Trans* is worthy of love. You deserve unconditional love, to be loved as you are and where you are, whether that is transitioning or not.

Trans* is equal. However much the world you live in tells you otherwise. However much the media makes you feel less or alien, you are equal in all you deserve and should have.

Be fierce, keep fighting and lets see this become reality soon.


Can A Protest Be A Safe Space?

This month has seen more Pride Protests taking place across the country and my local pride aswell. A little recap of what Pride is, and is not:

  • Pride is a PROTEST. It was started at the Stonewall bar in 1969 when a transgender woman of colour threw a brick in protest against police brutality towards the LGBTQIA+ community.
  • Pride is POLITICAL. It is about making a noise to bring attention to the systematic oppression of LGBTQIA+ people. It is about working towards bringing change.
  • Pride is NOT a party. It is not a victory dance. We have a long long way to go and many more fights to come.
  • Pride is a safe place.

Yet somehow many people who are not part of the LGBTQIA+ community co-opt pride to make money or promote business without being sensitive to the real nature of pride or the safety of participants. One such example of this is the publication and sale of pictures of participants without their consent on public domain spaces and putting this pictures for sale. These pictures weren’t large crowd pictures, they were close up images of marchers that would easily identify them.

I see many people looking confused at why this is a problem, so let me explain. Pride protest may be a “public” display and parade, but it is also and should always be maintained as a safe space for LGBTQIA+ people. The almost daily cries for a “straight pride” make it clear that we desperately still need Pride as a protest and a safe space – the fact that large swathes of people do not recognise this need is precisely why DO need it. Many people march at pride because this is a space where they can be their true selves and be safe (mostly), however posting pictures of people without consent has the potential of outing them in places that they do not wish to be outed.

The company who I elude to here placed images on their website and on Facebook set to public. That means that anyone, anyone can access them and discover the sexual orientation or gender identity of, say, an employee, a relative, a customer…This may not seem a big deal to you, and in discussions with the company it did not seem a big deal to them – as they said “walking in the parade is being public anyway”. However, if you are not or haven’t been affected by the discrimination against and oppression of LGBTQIA+ minorities I would say that you can’t fully understand the fear of being outed in a way that is out of your control.

Outing a transgender person is a hate crime in itself, it has the potential to put that person in danger not only from verbal abuse and discrimination but also physical abuse. Cashing in on the oppression of LGBTQIA+ people is morally objectionable, it is despicable. No LGBTQIA+ person should ever be made to come out at a time that they have not chosen, or in a place they do not want to be out. Yes, marching in a pride is a statement, but marching in pride is not consent to be outed, just as walking into an underwear shop doesn’t mean you consent to your bra size, or nude photos being published. In a PUBLIC domain.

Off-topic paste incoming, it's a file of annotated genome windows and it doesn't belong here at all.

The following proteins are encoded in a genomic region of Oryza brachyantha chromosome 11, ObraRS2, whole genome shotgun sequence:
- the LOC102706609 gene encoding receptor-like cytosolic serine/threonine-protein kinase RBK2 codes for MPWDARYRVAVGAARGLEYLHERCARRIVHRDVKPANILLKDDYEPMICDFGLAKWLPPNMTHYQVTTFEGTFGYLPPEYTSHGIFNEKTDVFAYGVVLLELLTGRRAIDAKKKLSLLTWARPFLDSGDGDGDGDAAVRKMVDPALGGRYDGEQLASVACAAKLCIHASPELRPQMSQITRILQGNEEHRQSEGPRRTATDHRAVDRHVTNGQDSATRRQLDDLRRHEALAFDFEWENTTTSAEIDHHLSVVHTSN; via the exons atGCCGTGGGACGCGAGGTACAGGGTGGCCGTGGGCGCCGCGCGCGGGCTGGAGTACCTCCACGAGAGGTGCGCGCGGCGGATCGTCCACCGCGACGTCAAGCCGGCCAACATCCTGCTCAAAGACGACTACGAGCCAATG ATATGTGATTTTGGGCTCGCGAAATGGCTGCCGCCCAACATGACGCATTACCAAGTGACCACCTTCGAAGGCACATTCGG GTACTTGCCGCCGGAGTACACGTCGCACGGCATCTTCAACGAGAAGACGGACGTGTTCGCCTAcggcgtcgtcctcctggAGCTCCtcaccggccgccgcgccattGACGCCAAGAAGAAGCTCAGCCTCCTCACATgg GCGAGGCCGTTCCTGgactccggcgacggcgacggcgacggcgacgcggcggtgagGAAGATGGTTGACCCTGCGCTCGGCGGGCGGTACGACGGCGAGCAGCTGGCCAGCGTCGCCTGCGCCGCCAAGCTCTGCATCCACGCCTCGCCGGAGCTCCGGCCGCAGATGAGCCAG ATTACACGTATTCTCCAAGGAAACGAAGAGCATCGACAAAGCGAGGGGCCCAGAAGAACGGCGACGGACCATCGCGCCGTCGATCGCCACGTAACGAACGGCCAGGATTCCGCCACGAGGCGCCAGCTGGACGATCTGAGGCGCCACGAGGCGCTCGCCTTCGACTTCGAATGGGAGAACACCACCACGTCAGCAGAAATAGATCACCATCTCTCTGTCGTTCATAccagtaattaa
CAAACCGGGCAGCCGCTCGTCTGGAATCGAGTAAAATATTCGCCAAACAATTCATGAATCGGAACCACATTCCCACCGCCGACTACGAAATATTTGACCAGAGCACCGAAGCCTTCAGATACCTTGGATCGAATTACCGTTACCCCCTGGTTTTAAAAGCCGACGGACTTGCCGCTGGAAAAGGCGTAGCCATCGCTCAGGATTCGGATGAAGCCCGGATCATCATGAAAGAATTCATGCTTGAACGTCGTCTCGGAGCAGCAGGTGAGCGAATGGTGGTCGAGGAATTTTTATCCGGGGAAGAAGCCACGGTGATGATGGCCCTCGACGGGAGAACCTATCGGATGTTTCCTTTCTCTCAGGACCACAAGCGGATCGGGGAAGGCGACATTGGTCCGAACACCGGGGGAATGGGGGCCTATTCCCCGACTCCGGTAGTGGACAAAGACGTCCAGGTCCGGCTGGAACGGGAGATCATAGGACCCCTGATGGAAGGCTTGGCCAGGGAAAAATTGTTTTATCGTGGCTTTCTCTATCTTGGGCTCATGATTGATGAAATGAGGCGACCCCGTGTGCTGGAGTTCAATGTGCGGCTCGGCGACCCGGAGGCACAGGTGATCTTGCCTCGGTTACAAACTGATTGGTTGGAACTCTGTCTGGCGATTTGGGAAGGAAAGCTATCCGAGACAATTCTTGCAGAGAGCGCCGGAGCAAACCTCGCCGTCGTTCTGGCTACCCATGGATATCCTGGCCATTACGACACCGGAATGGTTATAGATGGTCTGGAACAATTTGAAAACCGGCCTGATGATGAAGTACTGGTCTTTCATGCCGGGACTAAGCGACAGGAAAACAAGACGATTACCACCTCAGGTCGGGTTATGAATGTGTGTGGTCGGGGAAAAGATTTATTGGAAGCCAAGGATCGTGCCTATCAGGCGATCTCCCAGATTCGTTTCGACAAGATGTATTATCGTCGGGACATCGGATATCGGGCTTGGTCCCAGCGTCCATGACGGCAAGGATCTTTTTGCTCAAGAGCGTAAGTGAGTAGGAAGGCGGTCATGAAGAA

Don’t get me wrong, I don’t object to photos being taken. Photograph performers or leaders, photograph people and ask them if they are happy having their photo used publicly and sold for profits. Photograph friends and put them on your private facebook page. Photograph people and send them the photos. Photograph signs, placards, banners, buildings…but don’t photograph strangers in the street and publish the images without consent. This is the biggest sticking point for me, and for the many people I know who have expressed their anger with how this was handled. It has put people in a position where they have been forced to come out as transgender, and as much as you may like to believe that this is safe, it isn’t. Transgender people are at risk of violence, of losing their jobs, of being denied healthcare.

So lets remember this. Pride is a protest, it is political and yes for many it is an act of being visible. But there are people who march and participate for whom being publicly visible isn’t an option and noone has the right to out them on any platform, especially not for money.

A Letter to my Surgeon


Dear PK,

It was about a year ago I walked in to your surgery and asked you to remove my breasts. You were shocked – you saw me as a healthy young woman with no reason to have a double mastectomy, but I was not and am not a woman and this extra tissue did not belong on my body. It had taken years to come to understand myself, years of self-hatred and torture. Years of starvation and exercise regimes trying to defeminise my body. That is not to say that I always knew I wanted a double mastectomy, I wanted smaller breasts. I wanted to be able to hide them easily, but I wore dresses and low cut tops, I tried to embrace my femininity as the women around me did. There is this dangerous idea that trans people always knew they were trans and therefore have always hated their bodies completely, that is not always the case. I knew I was uncomfortable but that could be put down to bad skin, to self-image, to chronic illness and a body that didn’t function how I wanted it to. I didn’t relate the feelings to gender at all – because I simply did not have the understanding or vocabulary to express that, not even to myself.

To some on the outside it may have looked like overnight I became a different person, but in truth it was months if not years of internal dialogue and arguments with myself that brought me in to your office and I thank you every day that you took me seriously. Each morning I wake up feeling more content with myself and my body. Simple things like getting dressed or having a shower are easier without feeling disgusted or “wrong”. There are days when I am disappointed, though that is with the world and not my body or the surgery you did. I am disappointed that the world doesn’t see the me that I can now see and I still get constantly misgendered. I am disappointed that what I saw as the most female part of me is gone, yet I am still seen as female.